TOLEDO (WTOL) - Deep inside of a hangar at the Liberty Aviation Museum at Port Clinton the sound of riveting fills the air; it must be Thursday. That’s one of the days each week that history is being made, or re-made in this aircraft museum. On this day about a dozen volunteers are measuring, cutting, and riveting sheet metal as they craft what some might view as a time machine. Sort of.

“We are building a flying airplane, not just a kit plane, this is scratch built, every part has to be meticulously built,” said Doug Moore, a professional air frame mechanic, who has been tasked with not only directing the project, but teaching the volunteers how to build an airplane. And the plane they are re-building is a big one.

A 90-year-old Ford tri-motor, affectionately known for decades as the “Tin Goose”. Historically one of the most important planes ever built as it became, with its three engines and a metal skin, the nation’s first airplane that was considered reliably safe.

Jody Brausch, a volunteer and spokesman for the project said the tri-motor came into being in 1920’s and was designed to allay the fears of those who had serious misgivings about the safety of airplanes. “This airplane changed the way the public perceived aviation."

There were just 199 of the tri-motors ever built. A heavy plane, with three engines, a 74 foot wing span, and about 50 feet long, they could carry 10 passengers and a crew of two. By 1934, they were being employed in the first cross country flights which involved part air travel and part train travel, but promised a coast to coast journey in just 48 hours.

In the Liberty Aviation Museum hanger at the Erie-Ottawa Airport is where this particular Tin Goose, first built in 1929 is being rebuilt by a the crew of volunteers as part of the Tri-Motor Heritage project. It is no small task. It is demanding and requires precision at all levels.

“This is the largest amateur restoration of an aircraft in the history of aviation," Doug Moore the project director said.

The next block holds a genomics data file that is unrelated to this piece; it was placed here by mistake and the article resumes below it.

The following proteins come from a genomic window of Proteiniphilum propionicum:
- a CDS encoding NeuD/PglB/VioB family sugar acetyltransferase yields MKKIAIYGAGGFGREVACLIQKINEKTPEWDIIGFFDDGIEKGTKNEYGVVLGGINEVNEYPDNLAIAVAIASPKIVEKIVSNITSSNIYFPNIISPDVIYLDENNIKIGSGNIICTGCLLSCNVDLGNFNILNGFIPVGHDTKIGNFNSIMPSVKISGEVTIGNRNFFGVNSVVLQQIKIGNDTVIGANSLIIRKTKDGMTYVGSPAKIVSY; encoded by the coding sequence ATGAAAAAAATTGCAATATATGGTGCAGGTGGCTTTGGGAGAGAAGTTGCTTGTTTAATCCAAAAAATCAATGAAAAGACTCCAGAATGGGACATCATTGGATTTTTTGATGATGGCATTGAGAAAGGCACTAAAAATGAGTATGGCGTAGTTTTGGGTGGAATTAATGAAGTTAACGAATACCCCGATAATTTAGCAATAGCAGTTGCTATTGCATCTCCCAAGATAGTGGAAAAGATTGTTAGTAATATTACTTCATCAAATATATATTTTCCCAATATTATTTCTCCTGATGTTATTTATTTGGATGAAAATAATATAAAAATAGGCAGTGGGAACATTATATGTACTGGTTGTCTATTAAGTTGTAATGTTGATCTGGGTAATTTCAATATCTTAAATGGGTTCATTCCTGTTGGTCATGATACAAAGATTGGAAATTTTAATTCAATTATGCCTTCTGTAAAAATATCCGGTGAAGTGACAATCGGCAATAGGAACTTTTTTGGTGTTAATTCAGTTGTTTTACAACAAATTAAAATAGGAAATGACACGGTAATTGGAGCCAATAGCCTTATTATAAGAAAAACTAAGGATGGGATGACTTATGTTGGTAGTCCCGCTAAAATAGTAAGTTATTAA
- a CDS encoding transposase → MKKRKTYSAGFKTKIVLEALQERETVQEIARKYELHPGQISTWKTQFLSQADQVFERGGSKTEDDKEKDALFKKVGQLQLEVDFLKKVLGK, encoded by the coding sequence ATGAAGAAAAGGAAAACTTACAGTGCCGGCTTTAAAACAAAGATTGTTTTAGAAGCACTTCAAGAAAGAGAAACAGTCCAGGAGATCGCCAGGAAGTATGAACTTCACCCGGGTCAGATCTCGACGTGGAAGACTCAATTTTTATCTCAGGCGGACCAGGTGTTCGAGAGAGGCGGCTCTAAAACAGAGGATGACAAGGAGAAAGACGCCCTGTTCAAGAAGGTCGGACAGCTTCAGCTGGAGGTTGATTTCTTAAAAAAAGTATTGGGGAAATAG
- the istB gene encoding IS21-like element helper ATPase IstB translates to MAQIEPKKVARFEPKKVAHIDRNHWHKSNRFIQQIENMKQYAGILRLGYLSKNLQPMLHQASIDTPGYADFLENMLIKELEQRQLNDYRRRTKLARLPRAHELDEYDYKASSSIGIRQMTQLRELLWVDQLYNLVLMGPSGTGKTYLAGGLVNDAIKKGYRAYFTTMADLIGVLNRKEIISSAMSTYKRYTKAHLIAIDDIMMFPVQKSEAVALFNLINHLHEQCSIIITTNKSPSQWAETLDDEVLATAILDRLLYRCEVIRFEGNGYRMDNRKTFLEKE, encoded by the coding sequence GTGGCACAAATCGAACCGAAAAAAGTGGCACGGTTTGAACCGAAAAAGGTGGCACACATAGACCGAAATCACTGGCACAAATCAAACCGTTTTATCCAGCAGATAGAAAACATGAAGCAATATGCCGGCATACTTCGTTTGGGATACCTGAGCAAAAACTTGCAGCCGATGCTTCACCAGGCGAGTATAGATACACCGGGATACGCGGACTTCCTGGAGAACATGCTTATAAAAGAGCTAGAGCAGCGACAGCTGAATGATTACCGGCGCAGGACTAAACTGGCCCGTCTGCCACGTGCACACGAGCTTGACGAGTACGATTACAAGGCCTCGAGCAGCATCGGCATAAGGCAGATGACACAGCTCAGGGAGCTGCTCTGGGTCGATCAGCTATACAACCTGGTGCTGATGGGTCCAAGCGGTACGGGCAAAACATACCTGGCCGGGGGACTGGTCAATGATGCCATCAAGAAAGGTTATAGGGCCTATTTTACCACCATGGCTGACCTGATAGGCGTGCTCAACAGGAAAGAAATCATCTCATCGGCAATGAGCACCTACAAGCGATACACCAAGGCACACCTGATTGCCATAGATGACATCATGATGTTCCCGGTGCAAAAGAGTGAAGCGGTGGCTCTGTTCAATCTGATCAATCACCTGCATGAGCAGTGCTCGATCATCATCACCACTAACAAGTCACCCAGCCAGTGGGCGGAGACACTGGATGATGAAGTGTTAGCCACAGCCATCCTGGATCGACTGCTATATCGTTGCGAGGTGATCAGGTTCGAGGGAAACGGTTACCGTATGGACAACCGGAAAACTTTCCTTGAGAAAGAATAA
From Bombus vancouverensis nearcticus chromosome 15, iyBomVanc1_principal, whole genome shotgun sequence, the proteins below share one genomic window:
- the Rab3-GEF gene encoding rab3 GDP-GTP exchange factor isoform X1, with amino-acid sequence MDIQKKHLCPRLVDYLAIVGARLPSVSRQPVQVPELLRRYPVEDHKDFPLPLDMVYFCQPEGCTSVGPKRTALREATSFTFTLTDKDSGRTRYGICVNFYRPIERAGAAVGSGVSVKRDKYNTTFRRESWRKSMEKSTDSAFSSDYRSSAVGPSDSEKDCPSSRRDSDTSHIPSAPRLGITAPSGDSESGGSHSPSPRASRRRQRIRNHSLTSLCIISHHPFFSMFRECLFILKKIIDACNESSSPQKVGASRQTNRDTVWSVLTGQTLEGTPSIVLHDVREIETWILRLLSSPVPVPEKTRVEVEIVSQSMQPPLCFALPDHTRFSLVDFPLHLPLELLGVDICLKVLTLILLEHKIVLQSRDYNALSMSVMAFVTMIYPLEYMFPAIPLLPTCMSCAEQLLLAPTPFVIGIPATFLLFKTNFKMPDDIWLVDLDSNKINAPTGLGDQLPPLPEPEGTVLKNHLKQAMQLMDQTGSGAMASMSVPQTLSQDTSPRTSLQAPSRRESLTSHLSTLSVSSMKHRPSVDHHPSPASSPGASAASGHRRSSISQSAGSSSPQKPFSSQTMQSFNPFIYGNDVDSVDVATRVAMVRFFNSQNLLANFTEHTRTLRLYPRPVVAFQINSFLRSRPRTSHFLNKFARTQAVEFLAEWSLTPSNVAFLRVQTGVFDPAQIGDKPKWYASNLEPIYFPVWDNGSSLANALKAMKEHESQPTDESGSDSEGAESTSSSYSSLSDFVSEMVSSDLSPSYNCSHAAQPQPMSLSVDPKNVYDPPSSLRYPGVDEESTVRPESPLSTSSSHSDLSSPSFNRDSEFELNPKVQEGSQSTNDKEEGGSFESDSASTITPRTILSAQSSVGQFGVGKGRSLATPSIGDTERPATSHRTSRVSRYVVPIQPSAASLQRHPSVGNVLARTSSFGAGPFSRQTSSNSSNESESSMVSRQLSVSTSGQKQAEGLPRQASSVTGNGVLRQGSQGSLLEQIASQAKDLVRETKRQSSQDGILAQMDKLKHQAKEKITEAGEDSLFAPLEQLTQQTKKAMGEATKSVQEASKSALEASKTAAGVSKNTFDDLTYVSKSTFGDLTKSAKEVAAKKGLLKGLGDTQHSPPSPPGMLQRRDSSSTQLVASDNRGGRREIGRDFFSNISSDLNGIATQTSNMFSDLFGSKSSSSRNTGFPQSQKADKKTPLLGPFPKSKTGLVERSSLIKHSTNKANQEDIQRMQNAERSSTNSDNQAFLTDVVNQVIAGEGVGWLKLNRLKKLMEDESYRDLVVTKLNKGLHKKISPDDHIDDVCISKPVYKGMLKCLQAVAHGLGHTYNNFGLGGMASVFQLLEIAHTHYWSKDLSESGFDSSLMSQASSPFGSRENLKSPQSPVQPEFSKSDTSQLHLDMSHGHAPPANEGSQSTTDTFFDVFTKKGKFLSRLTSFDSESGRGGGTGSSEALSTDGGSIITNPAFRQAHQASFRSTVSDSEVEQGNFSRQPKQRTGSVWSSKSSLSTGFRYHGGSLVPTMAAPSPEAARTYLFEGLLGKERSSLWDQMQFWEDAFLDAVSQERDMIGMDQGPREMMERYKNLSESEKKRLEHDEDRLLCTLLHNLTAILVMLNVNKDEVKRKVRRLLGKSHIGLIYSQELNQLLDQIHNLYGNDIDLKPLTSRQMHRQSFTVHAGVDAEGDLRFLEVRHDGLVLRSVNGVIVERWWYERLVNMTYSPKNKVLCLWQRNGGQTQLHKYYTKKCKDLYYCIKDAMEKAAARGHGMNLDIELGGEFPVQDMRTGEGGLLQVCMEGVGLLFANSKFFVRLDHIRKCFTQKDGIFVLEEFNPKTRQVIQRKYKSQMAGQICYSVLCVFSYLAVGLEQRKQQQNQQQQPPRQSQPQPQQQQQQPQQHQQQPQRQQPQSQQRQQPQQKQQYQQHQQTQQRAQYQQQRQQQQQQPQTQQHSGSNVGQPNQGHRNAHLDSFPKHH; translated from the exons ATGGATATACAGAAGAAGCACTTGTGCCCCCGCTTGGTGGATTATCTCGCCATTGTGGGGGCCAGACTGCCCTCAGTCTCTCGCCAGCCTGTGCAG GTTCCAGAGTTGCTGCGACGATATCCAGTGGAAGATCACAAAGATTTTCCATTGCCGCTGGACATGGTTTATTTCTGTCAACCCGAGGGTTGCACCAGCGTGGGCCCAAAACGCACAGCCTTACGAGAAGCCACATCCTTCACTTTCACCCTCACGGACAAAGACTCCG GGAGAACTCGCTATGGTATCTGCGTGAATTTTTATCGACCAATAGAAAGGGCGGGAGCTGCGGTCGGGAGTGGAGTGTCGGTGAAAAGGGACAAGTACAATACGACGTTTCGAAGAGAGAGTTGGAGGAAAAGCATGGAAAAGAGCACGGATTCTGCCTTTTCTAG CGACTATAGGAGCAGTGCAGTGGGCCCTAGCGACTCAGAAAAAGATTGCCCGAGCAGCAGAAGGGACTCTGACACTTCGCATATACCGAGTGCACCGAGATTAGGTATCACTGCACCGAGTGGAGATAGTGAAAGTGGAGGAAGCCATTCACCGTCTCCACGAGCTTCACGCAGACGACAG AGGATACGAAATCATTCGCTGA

Doug, himself, is no novice to aircraft construction. During his military career he worked on B-52’s and KC-135’s. He understands how airplanes fly and the engineering they demand. “They have to be able to fly, not just look like they can fly,” he said. There is no tolerance for mistakes.

Like Doug, many of the volunteers engaged in this project do have some miles on their personal log books. Some have a history with the plane when it was the back bone of Erie Island Airways which flew between Port Clinton and the Erie Islands for decades. Jack Devore, who grew up on North Bass Island and recalls traveling on the Tin Goose when he was much younger and recalls the value of what it meant to the people who depended on them when the Tin Goose flew regular flights between Port Clinton and the islands. “It was a workhorse, it brought mail, it brought groceries, it brought everything we needed to the islands,“ Jack said.

The Ford Tri-motor with it corrugated sheet metal fuselage was a familiar sight for the islanders. It flew regular schedules to the islands for over 40 years and was known as the world's shortest airline.

This particular plane that is the object of determination by these volunteers in the museum hanger first rolled off the Dearborn assembly line in 1929. It was sent to Mexico for air service there and later sold to a buyer in Cuba and then sold to Juan Trippe as one of the first planes in the fleet of what would become Pan American Airlines. By the 1940′s, it was back in Ohio and flew for Erie Islands from 1946 to 1952. Then it was sold to the U.S. service in Idaho used in fighting forest fires as a smoke jumper’s plane. In 1958, however, it crashed. Its parts and wreckage were later recovered and those parts are the seeds from which this restoration project grew.

“It was an amazing journey," quipped Jody Brausch, who is quick to point out that the journey for this Tin Goose is far from over. While it is already a decade in the making with over a million dollars invested, it may take another four or five years to complete and at least another half million dollars.

For the stalwart crew of volunteers who convene here every week, it's worth it.

“Seeing it come together, really watching it grow every day you come here and you say we didn’t do much and you look back after a couple of weeks and say wow,” said Devore who is a former pilot himself and used to be known as the “Flying barber” flying his own Piper Cub between Port Clinton and Put-in Bay every day.

For Doug Moore, whose said the project does keep him up at nights as he contemplates the many things that have to be completed, it not just a labor of love, but a stubborn goal.

“I wanted to retire, but when the plane is built and flying that’s when I can take a vacation,” he said.

Project volunteer Jody Brausch who lives in Cleveland and commutes to Port Clinton to keep watch on the progress said it’s all about preserving history. “We feel like if we don’t do it, if our generation doesn’t do it, it will be lost, it will be lost in time.”

For now, in the hands of this generation the dream of restoring this plane is safe so that someday the people of Port Clinton and the area can once again hear the heavy rumble of the three engines rumbling down the runway to wing its way back into the skies.